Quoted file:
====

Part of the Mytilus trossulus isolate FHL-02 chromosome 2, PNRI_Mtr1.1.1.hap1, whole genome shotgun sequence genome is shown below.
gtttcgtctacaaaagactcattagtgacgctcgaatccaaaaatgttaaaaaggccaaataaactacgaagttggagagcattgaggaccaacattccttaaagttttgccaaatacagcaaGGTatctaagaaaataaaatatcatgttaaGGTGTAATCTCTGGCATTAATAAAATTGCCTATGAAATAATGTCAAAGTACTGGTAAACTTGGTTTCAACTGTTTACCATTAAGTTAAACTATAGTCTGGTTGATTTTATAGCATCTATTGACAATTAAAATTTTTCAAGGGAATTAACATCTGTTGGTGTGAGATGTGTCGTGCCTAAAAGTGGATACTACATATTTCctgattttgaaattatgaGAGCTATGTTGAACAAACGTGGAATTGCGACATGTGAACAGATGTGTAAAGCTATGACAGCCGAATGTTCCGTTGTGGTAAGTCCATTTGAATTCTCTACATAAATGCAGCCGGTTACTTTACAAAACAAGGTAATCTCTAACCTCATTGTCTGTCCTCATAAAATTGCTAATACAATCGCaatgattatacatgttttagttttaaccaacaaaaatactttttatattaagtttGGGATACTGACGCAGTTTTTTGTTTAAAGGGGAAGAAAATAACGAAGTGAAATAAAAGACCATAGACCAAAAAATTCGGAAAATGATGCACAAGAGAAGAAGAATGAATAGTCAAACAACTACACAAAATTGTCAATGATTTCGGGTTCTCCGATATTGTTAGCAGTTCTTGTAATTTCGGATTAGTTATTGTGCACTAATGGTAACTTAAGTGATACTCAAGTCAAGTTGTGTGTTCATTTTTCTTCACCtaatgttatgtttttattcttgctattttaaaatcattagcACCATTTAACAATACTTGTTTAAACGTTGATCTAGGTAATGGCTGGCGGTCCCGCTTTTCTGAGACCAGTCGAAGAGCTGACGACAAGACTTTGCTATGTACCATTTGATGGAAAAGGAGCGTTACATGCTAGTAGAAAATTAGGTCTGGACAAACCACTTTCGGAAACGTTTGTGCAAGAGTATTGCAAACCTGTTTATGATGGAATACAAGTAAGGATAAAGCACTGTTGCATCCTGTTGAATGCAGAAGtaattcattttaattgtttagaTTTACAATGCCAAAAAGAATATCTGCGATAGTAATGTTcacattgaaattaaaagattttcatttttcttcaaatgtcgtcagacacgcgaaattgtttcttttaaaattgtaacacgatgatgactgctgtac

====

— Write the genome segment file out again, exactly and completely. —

Part of the Mytilus trossulus isolate FHL-02 chromosome 2, PNRI_Mtr1.1.1.hap1, whole genome shotgun sequence genome is shown below.
gtttcgtctacaaaagactcattagtgacgctcgaatccaaaaatgttaaaaaggccaaataaactacgaagttggagagcattgaggaccaacattccttaaagttttgccaaatacagcaaGGTatctaagaaaataaaatatcatgttaaGGTGTAATCTCTGGCATTAATAAAATTGCCTATGAAATAATGTCAAAGTACTGGTAAACTTGGTTTCAACTGTTTACCATTAAGTTAAACTATAGTCTGGTTGATTTTATAGCATCTATTGACAATTAAAATTTTTCAAGGGAATTAACATCTGTTGGTGTGAGATGTGTCGTGCCTAAAAGTGGATACTACATATTTCctgattttgaaattatgaGAGCTATGTTGAACAAACGTGGAATTGCGACATGTGAACAGATGTGTAAAGCTATGACAGCCGAATGTTCCGTTGTGGTAAGTCCATTTGAATTCTCTACATAAATGCAGCCGGTTACTTTACAAAACAAGGTAATCTCTAACCTCATTGTCTGTCCTCATAAAATTGCTAATACAATCGCaatgattatacatgttttagttttaaccaacaaaaatactttttatattaagtttGGGATACTGACGCAGTTTTTTGTTTAAAGGGGAAGAAAATAACGAAGTGAAATAAAAGACCATAGACCAAAAAATTCGGAAAATGATGCACAAGAGAAGAAGAATGAATAGTCAAACAACTACACAAAATTGTCAATGATTTCGGGTTCTCCGATATTGTTAGCAGTTCTTGTAATTTCGGATTAGTTATTGTGCACTAATGGTAACTTAAGTGATACTCAAGTCAAGTTGTGTGTTCATTTTTCTTCACCtaatgttatgtttttattcttgctattttaaaatcattagcACCATTTAACAATACTTGTTTAAACGTTGATCTAGGTAATGGCTGGCGGTCCCGCTTTTCTGAGACCAGTCGAAGAGCTGACGACAAGACTTTGCTATGTACCATTTGATGGAAAAGGAGCGTTACATGCTAGTAGAAAATTAGGTCTGGACAAACCACTTTCGGAAACGTTTGTGCAAGAGTATTGCAAACCTGTTTATGATGGAATACAAGTAAGGATAAAGCACTGTTGCATCCTGTTGAATGCAGAAGtaattcattttaattgtttagaTTTACAATGCCAAAAAGAATATCTGCGATAGTAATGTTcacattgaaattaaaagattttcatttttcttcaaatgtcgtcagacacgcgaaattgtttcttttaaaattgtaacacgatgatgactgctgtac